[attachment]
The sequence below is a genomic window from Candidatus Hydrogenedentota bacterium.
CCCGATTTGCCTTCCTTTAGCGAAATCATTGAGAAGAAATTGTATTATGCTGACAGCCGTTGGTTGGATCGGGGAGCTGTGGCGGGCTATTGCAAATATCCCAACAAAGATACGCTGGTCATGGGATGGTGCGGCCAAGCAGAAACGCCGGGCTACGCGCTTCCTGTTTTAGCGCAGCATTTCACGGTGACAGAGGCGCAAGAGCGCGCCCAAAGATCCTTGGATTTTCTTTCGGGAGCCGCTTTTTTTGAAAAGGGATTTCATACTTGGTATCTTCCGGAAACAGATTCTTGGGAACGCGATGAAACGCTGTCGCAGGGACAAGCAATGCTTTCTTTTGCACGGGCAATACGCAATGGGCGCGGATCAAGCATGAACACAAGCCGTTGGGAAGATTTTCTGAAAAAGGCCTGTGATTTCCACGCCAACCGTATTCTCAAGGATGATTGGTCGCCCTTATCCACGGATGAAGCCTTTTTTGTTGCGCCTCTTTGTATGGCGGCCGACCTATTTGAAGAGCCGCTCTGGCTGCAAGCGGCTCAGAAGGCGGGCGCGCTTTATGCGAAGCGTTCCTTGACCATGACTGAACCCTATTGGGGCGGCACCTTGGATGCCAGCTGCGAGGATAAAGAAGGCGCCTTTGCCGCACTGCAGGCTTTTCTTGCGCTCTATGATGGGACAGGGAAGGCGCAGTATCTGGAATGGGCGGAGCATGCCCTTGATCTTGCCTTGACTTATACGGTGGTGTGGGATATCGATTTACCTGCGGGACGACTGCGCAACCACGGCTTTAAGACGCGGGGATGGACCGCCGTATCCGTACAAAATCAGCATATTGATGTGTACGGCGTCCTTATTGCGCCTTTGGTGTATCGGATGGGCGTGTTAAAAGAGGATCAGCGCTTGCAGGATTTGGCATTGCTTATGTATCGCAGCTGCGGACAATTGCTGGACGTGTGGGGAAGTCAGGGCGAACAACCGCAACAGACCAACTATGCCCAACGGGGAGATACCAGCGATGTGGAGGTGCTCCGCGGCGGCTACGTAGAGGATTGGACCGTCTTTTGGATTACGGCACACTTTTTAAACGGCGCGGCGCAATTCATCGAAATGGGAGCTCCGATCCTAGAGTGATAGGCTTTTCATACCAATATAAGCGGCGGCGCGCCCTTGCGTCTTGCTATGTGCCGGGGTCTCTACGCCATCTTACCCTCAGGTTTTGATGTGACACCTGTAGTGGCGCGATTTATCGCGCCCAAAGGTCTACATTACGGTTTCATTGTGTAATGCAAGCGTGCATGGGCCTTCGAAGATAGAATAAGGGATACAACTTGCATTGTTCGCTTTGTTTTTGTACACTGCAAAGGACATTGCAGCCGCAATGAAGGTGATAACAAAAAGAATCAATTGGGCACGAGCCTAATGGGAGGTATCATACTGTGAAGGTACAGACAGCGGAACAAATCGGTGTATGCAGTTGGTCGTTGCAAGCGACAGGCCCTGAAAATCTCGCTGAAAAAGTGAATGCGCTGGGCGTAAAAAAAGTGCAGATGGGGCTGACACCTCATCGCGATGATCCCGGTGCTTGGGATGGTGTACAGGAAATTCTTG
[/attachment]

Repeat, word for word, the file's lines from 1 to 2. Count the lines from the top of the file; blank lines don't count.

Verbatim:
The sequence below is a genomic window from Candidatus Hydrogenedentota bacterium.
CCCGATTTGCCTTCCTTTAGCGAAATCATTGAGAAGAAATTGTATTATGCTGACAGCCGTTGGTTGGATCGGGGAGCTGTGGCGGGCTATTGCAAATATCCCAACAAAGATACGCTGGTCATGGGATGGTGCGGCCAAGCAGAAACGCCGGGCTACGCGCTTCCTGTTTTAGCGCAGCATTTCACGGTGACAGAGGCGCAAGAGCGCGCCCAAAGATCCTTGGATTTTCTTTCGGGAGCCGCTTTTTTTGAAAAGGGATTTCATACTTGGTATCTTCCGGAAACAGATTCTTGGGAACGCGATGAAACGCTGTCGCAGGGACAAGCAATGCTTTCTTTTGCACGGGCAATACGCAATGGGCGCGGATCAAGCATGAACACAAGCCGTTGGGAAGATTTTCTGAAAAAGGCCTGTGATTTCCACGCCAACCGTATTCTCAAGGATGATTGGTCGCCCTTATCCACGGATGAAGCCTTTTTTGTTGCGCCTCTTTGTATGGCGGCCGACCTATTTGAAGAGCCGCTCTGGCTGCAAGCGGCTCAGAAGGCGGGCGCGCTTTATGCGAAGCGTTCCTTGACCATGACTGAACCCTATTGGGGCGGCACCTTGGATGCCAGCTGCGAGGATAAAGAAGGCGCCTTTGCCGCACTGCAGGCTTTTCTTGCGCTCTATGATGGGACAGGGAAGGCGCAGTATCTGGAATGGGCGGAGCATGCCCTTGATCTTGCCTTGACTTATACGGTGGTGTGGGATATCGATTTACCTGCGGGACGACTGCGCAACCACGGCTTTAAGACGCGGGGATGGACCGCCGTATCCGTACAAAATCAGCATATTGATGTGTACGGCGTCCTTATTGCGCCTTTGGTGTATCGGATGGGCGTGTTAAAAGAGGATCAGCGCTTGCAGGATTTGGCATTGCTTATGTATCGCAGCTGCGGACAATTGCTGGACGTGTGGGGAAGTCAGGGCGAACAACCGCAACAGACCAACTATGCCCAACGGGGAGATACCAGCGATGTGGAGGTGCTCCGCGGCGGCTACGTAGAGGATTGGACCGTCTTTTGGATTACGGCACACTTTTTAAACGGCGCGGCGCAATTCATCGAAATGGGAGCTCCGATCCTAGAGTGATAGGCTTTTCATACCAATATAAGCGGCGGCGCGCCCTTGCGTCTTGCTATGTGCCGGGGTCTCTACGCCATCTTACCCTCAGGTTTTGATGTGACACCTGTAGTGGCGCGATTTATCGCGCCCAAAGGTCTACATTACGGTTTCATTGTGTAATGCAAGCGTGCATGGGCCTTCGAAGATAGAATAAGGGATACAACTTGCATTGTTCGCTTTGTTTTTGTACACTGCAAAGGACATTGCAGCCGCAATGAAGGTGATAACAAAAAGAATCAATTGGGCACGAGCCTAATGGGAGGTATCATACTGTGAAGGTACAGACAGCGGAACAAATCGGTGTATGCAGTTGGTCGTTGCAAGCGACAGGCCCTGAAAATCTCGCTGAAAAAGTGAATGCGCTGGGCGTAAAAAAAGTGCAGATGGGGCTGACACCTCATCGCGATGATCCCGGTGCTTGGGATGGTGTACAGGAAATTCTTG